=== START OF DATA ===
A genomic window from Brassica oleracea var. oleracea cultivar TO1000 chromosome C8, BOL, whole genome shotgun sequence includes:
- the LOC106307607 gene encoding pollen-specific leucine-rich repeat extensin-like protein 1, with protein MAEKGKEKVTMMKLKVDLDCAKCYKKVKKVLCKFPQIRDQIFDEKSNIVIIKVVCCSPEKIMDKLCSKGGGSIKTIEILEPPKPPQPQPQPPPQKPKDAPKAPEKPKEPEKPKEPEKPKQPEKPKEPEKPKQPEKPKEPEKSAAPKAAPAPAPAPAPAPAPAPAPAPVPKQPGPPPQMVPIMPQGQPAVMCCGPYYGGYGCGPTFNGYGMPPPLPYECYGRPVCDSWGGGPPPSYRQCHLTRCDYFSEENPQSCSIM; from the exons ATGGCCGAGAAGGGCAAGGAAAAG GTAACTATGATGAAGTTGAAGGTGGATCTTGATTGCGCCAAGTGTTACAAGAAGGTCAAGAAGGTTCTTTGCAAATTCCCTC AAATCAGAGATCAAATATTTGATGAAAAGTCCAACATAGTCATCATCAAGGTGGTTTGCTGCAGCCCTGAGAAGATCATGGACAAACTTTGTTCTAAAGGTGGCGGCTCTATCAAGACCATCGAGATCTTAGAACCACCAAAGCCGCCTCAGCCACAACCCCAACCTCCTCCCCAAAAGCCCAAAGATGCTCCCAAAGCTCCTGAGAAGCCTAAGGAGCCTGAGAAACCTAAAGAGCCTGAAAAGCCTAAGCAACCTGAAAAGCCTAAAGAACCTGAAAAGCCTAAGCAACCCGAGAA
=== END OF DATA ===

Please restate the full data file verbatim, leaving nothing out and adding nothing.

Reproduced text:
A genomic window from Brassica oleracea var. oleracea cultivar TO1000 chromosome C8, BOL, whole genome shotgun sequence includes:
- the LOC106307607 gene encoding pollen-specific leucine-rich repeat extensin-like protein 1, with protein MAEKGKEKVTMMKLKVDLDCAKCYKKVKKVLCKFPQIRDQIFDEKSNIVIIKVVCCSPEKIMDKLCSKGGGSIKTIEILEPPKPPQPQPQPPPQKPKDAPKAPEKPKEPEKPKEPEKPKQPEKPKEPEKPKQPEKPKEPEKSAAPKAAPAPAPAPAPAPAPAPAPAPVPKQPGPPPQMVPIMPQGQPAVMCCGPYYGGYGCGPTFNGYGMPPPLPYECYGRPVCDSWGGGPPPSYRQCHLTRCDYFSEENPQSCSIM; from the exons ATGGCCGAGAAGGGCAAGGAAAAG GTAACTATGATGAAGTTGAAGGTGGATCTTGATTGCGCCAAGTGTTACAAGAAGGTCAAGAAGGTTCTTTGCAAATTCCCTC AAATCAGAGATCAAATATTTGATGAAAAGTCCAACATAGTCATCATCAAGGTGGTTTGCTGCAGCCCTGAGAAGATCATGGACAAACTTTGTTCTAAAGGTGGCGGCTCTATCAAGACCATCGAGATCTTAGAACCACCAAAGCCGCCTCAGCCACAACCCCAACCTCCTCCCCAAAAGCCCAAAGATGCTCCCAAAGCTCCTGAGAAGCCTAAGGAGCCTGAGAAACCTAAAGAGCCTGAAAAGCCTAAGCAACCTGAAAAGCCTAAAGAACCTGAAAAGCCTAAGCAACCCGAGAA